Giving and receiving feedback helps us grow both at work and in our personal lives.
At work, giving and receiving feedback is a key part of a manager or leader’s life. And it has a significant bearing on performance outcomes, individual and team morale and the organisation culture.
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At work, some examples of when feedback to team members or peers is required include – not keeping agreements, making cynical comments to suggestions in meetings, not delivering on time, putting the company down, the blame approach that “it’s always someone else’s fault” and or not living the company’s values.
Unaddressed, negative behaviour and attitudes become more pervasive, entrenched and toxic with time.
All these behaviours become a hindrance to good working relationships and performance as well as being a potential career breaker.
Unfortunately though, living and receiving feedback is something that we aren’t naturally good at. Whether at work or home, sometimes it feels easier to ignore, avoid or minimise than to have the needed conversation.
However, when what is present but not addressed quickly becomes the “pink elephant” ignored by both parties in a silent collusion, yet hugely invasive. Both relationships and results begins to suffer.
As the saying goes, “whatever we resist, persists!”
A self-check How comfortable and safe do you feel in communicating your thoughts and feelings with those you work with closely, including your boss?
If we avoid for too long, sooner or later we will get triggered – words bubble out of our mouths in inappropriate ways and at most inopportune moments. You can probably think of a time when this happened to you as it has with most of us. And then it is too late – more harm has been done than ever intended.
For a relationship to be healthy and robust – differences need to be voiced, feelings heard and feedback pondered upon.
What can you do about it?
1) Reflect on what is stopping you. What is your self-talk and how is that reinforcing your barriers to giving constructive feedback? Is it about not making the time? Are you trying to please everybody? You don’t know how? It is easier for you to get on with tangible tasks than the more intangible feelings and emotions? Are you waiting for the performance review? It is worth remembering that a relationship or team is as good as the degree of openness, trust and flexibility in it.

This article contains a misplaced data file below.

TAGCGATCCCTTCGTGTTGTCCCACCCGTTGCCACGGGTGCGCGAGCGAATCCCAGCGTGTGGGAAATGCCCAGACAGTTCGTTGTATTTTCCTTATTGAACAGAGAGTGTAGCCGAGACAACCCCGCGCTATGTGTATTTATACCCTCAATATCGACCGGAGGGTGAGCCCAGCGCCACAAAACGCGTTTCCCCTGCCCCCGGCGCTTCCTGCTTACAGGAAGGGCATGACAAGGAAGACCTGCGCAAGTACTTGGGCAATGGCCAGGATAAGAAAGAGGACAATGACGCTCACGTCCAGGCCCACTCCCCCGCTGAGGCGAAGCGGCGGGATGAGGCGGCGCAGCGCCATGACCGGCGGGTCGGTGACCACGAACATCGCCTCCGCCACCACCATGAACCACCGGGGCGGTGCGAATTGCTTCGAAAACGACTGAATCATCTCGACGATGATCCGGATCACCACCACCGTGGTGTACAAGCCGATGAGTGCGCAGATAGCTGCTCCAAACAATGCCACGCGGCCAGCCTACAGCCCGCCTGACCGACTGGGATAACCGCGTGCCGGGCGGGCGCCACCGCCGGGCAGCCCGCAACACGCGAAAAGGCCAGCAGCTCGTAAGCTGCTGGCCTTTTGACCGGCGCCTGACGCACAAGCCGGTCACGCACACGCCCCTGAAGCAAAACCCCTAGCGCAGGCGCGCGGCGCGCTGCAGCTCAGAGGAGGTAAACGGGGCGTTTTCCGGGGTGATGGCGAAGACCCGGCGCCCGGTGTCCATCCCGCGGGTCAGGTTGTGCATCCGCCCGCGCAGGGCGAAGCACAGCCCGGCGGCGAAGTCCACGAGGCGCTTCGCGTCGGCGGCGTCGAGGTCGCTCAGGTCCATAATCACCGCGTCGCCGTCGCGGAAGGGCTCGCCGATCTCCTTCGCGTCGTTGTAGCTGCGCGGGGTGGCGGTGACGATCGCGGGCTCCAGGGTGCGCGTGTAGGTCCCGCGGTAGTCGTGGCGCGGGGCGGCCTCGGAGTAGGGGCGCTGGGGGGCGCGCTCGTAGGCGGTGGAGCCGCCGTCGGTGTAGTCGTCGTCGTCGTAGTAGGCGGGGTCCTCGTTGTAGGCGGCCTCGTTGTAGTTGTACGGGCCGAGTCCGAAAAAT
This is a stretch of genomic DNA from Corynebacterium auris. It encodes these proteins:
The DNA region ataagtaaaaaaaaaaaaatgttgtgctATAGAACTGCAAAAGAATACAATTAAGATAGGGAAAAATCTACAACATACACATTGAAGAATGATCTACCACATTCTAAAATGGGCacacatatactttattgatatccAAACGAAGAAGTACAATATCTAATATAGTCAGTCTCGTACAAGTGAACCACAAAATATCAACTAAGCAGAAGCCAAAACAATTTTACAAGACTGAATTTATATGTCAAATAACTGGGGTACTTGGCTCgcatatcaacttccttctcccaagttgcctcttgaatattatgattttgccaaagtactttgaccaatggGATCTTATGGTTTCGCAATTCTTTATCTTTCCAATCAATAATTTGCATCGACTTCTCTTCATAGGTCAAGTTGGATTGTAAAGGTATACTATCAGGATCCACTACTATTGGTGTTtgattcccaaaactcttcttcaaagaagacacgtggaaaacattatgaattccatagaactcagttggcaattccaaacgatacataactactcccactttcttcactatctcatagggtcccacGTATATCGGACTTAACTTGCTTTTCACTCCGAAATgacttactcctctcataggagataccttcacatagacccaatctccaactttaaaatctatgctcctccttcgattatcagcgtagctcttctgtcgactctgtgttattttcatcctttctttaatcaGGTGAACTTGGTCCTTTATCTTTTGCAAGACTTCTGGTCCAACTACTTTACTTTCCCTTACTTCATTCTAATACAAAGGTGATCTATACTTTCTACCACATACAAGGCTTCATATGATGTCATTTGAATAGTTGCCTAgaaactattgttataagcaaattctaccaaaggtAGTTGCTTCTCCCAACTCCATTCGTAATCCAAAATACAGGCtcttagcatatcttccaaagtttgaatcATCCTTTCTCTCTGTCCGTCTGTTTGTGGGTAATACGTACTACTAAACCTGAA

2) As a manager/leader, ask yourself – What are the BEHAVIOURS I AM REINFORCING through my own behaviour? What are the subtle messages I am reinforcing as to what is acceptable or not in our company culture?
These questions are worthy of quality reflection. A client had a considerable breakthrough when he realised how as a leader he was fostering a conflict avoidance culture and the impact of this role modeling on others. He was also depriving his people off the feedback they sorely needed to learn, develop and grow.
Managers and leaders lose credibility and respect when they don’t intervene and allow team members to continue with their discordant behaviour.
3) Work on BUILDING a CULTURE where it is SAFE AND OKAY to be open and discuss things. For instance, make time in meetings to “check in” and talk about where people are at and how things are going. Team members really value when senior people ask for feedback and talk honestly about things such as the interpersonal dynamics of client relationships.
Create the right culture, context and process for team members to be able to do give each other feedback routinely and with care – then everyone wins. And these skills can be learnt – something we can all get better at!
Identify who you may need to have a conversation with. Put yourself in the other person’s shoes as part of this process, plan it, run it past a coach or trusted other. Then do it!
Feedback given sensitively and appropriately can be the ultimate gift – your team members get to see and know that you care enough to tell it like it is.
We all need people who will give us feedback. That’s how we improve.
As a leadership coach, team facilitator and speaker, I love working with savvy managers and leaders who are technically competent but need to enhance their self awareness to build teams which hum and have greater leadership and entrepreneurial impact. You can contact me on – email@example.com or +64 27 280 3335
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